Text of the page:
Regional Office

Voices of civil society speak up at FAO regional conference

NGOs and other civil society groups are contributing to FAO decision-making. Photo: ©FAO/Mugur VarzariuCivil society across Europe and Central Asia is contributing more to decision-making about FAO and its work than ever before.

A consensus Declaration hammered out by more than 50 representatives of NGOs and civil society organizations based in Europe, the Caucasus and Central Asia was presented at the outset of the recent FAO Regional Conference for Europe (Bucharest, 2-4 April 2014).

The NGO/CSO Consultation that produced the document convened at the same venue, in the days just preceding the opening of the biennial Conference that governs FAO’s work in Europe and Central Asia.

As a sign of closer collaboration and partnership with FAO, the Consultation addressed the same key agenda items as the Regional Conference itself – the state of food and agriculture in the region, food losses and waste, and the future of family farming. In addition, spokespersons elected by the NGO/CSO group participated directly in both the 38th Session of the European Commission on Agriculture and the 29th European Regional Conference, on an equal footing with FAO Member Countries.

In their final document, participants in the NGO/CSO Consultation welcomed the FAO Strategy for Partnership with Civil Society Organizations, approved by FAO Member States in 2013. They viewed the current policy of FAO to decentralize operations as positive, presenting an opportunity for civil society to collaborate more actively at country and regional level.

They urged FAO Member Countries to implement the Voluntary Guidelines on the Responsible Governance of Tenure of Land, Fisheries and Forests, the Global Strategic Framework of the Committee on World Food Security, and other approved documents in order to define targets and indicators for sustainable development in the post-2015 period. This was emphasized as, in their view, achievement of the United Nations Millennium Development Goals had fallen short by some 50 percent.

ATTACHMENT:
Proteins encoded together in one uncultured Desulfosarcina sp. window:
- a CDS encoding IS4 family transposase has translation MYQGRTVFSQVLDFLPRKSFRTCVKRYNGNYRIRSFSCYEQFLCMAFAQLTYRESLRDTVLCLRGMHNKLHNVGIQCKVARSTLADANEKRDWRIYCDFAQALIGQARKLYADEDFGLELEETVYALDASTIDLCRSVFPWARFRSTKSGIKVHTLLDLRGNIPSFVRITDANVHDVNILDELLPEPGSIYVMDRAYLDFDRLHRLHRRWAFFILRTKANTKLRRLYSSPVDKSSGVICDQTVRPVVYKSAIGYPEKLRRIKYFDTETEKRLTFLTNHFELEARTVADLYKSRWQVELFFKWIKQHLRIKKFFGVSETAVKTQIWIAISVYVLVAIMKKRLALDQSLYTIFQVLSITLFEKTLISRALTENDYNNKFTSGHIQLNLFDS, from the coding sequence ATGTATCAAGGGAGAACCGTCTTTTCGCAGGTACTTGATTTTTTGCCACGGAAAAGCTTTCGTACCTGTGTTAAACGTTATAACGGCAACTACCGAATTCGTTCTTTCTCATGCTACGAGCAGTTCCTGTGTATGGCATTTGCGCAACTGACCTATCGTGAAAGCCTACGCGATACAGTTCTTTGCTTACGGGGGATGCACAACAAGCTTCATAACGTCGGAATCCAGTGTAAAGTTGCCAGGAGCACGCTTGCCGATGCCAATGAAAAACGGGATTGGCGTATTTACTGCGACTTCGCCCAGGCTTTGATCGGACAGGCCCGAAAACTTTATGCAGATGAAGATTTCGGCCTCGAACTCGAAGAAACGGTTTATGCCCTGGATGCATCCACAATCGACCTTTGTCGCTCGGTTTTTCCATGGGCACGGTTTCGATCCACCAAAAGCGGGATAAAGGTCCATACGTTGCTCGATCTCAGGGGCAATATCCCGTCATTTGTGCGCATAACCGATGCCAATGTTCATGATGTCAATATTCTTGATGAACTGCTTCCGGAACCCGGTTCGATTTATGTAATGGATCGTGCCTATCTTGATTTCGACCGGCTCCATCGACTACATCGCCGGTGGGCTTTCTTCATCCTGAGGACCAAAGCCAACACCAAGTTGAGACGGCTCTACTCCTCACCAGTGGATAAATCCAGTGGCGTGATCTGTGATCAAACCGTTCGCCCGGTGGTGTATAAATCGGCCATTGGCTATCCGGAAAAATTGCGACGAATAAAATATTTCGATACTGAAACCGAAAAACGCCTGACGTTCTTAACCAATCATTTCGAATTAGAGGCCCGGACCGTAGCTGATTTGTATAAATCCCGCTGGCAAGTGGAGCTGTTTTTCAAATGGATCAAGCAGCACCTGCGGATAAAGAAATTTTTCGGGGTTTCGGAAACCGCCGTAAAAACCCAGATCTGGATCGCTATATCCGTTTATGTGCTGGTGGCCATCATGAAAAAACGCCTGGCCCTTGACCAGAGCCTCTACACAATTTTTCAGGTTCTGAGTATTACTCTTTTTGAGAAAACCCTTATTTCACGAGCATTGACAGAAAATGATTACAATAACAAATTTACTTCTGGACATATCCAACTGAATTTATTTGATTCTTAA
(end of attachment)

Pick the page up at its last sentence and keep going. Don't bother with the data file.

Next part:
One of the priorities expressed in the Declaration is to conduct assessments of the food security situation in the region, using as reference the Right to Food Guidelines, and to support governments in reviewing their food security policies in the light of the Guidelines. 

Another priority underscored by the Consultation was the promotion of decent work for all workers, enforcing their rights as defined by the International Labour Organization (ILO) and avoiding precarious employment.

The International Year of Family Farming was welcomed, highlighting the need for policies that are friendly towards the family farming model.

On the issue of food losses and waste, the Consultation recommended that FAO promote sustainable food systems, based on peasant family farming, improving access to markets for small-scale producers.  It also suggested that FAO evaluate the negative impact of agro-industrial farming models.

Small-scale producers, artisanal fisher folk, pastoralists, indigenous peoples, the landless, workers in the food and other rural sectors, consumers, women’s and youth organizations all were represented in the Consultation. Attendance for some of the participants from outside Romania was facilitated by FAO.

23 April 2014, Budapest, Hungary